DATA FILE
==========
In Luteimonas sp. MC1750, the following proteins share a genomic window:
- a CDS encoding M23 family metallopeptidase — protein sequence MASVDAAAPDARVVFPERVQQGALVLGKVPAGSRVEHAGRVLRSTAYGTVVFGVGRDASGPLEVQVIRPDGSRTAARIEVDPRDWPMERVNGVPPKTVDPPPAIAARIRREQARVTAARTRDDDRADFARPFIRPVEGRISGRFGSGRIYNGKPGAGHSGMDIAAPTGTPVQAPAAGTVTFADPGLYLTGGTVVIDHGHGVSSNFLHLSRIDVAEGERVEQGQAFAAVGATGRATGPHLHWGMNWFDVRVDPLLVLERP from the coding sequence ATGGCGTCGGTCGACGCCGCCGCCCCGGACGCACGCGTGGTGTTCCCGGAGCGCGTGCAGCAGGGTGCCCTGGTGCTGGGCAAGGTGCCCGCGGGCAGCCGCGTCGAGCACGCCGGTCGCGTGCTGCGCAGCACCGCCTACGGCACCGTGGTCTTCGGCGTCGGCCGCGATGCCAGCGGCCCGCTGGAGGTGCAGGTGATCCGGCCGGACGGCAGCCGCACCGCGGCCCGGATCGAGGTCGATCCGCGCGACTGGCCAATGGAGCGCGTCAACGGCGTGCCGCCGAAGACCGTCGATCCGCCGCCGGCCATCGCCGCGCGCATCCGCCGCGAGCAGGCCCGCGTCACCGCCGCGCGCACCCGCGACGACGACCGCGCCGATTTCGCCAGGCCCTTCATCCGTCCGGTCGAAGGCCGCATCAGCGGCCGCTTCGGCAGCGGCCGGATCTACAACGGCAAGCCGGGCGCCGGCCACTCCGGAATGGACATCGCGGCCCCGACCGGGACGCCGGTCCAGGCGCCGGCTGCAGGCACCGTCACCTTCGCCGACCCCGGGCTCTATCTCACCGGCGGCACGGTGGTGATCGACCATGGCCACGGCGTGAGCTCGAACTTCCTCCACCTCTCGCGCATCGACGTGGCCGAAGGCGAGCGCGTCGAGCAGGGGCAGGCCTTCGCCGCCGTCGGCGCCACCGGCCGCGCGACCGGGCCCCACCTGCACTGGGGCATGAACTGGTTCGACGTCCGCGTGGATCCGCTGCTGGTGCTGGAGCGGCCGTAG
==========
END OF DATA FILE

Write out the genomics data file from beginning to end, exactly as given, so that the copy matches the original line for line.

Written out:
In Luteimonas sp. MC1750, the following proteins share a genomic window:
- a CDS encoding M23 family metallopeptidase — protein sequence MASVDAAAPDARVVFPERVQQGALVLGKVPAGSRVEHAGRVLRSTAYGTVVFGVGRDASGPLEVQVIRPDGSRTAARIEVDPRDWPMERVNGVPPKTVDPPPAIAARIRREQARVTAARTRDDDRADFARPFIRPVEGRISGRFGSGRIYNGKPGAGHSGMDIAAPTGTPVQAPAAGTVTFADPGLYLTGGTVVIDHGHGVSSNFLHLSRIDVAEGERVEQGQAFAAVGATGRATGPHLHWGMNWFDVRVDPLLVLERP from the coding sequence ATGGCGTCGGTCGACGCCGCCGCCCCGGACGCACGCGTGGTGTTCCCGGAGCGCGTGCAGCAGGGTGCCCTGGTGCTGGGCAAGGTGCCCGCGGGCAGCCGCGTCGAGCACGCCGGTCGCGTGCTGCGCAGCACCGCCTACGGCACCGTGGTCTTCGGCGTCGGCCGCGATGCCAGCGGCCCGCTGGAGGTGCAGGTGATCCGGCCGGACGGCAGCCGCACCGCGGCCCGGATCGAGGTCGATCCGCGCGACTGGCCAATGGAGCGCGTCAACGGCGTGCCGCCGAAGACCGTCGATCCGCCGCCGGCCATCGCCGCGCGCATCCGCCGCGAGCAGGCCCGCGTCACCGCCGCGCGCACCCGCGACGACGACCGCGCCGATTTCGCCAGGCCCTTCATCCGTCCGGTCGAAGGCCGCATCAGCGGCCGCTTCGGCAGCGGCCGGATCTACAACGGCAAGCCGGGCGCCGGCCACTCCGGAATGGACATCGCGGCCCCGACCGGGACGCCGGTCCAGGCGCCGGCTGCAGGCACCGTCACCTTCGCCGACCCCGGGCTCTATCTCACCGGCGGCACGGTGGTGATCGACCATGGCCACGGCGTGAGCTCGAACTTCCTCCACCTCTCGCGCATCGACGTGGCCGAAGGCGAGCGCGTCGAGCAGGGGCAGGCCTTCGCCGCCGTCGGCGCCACCGGCCGCGCGACCGGGCCCCACCTGCACTGGGGCATGAACTGGTTCGACGTCCGCGTGGATCCGCTGCTGGTGCTGGAGCGGCCGTAG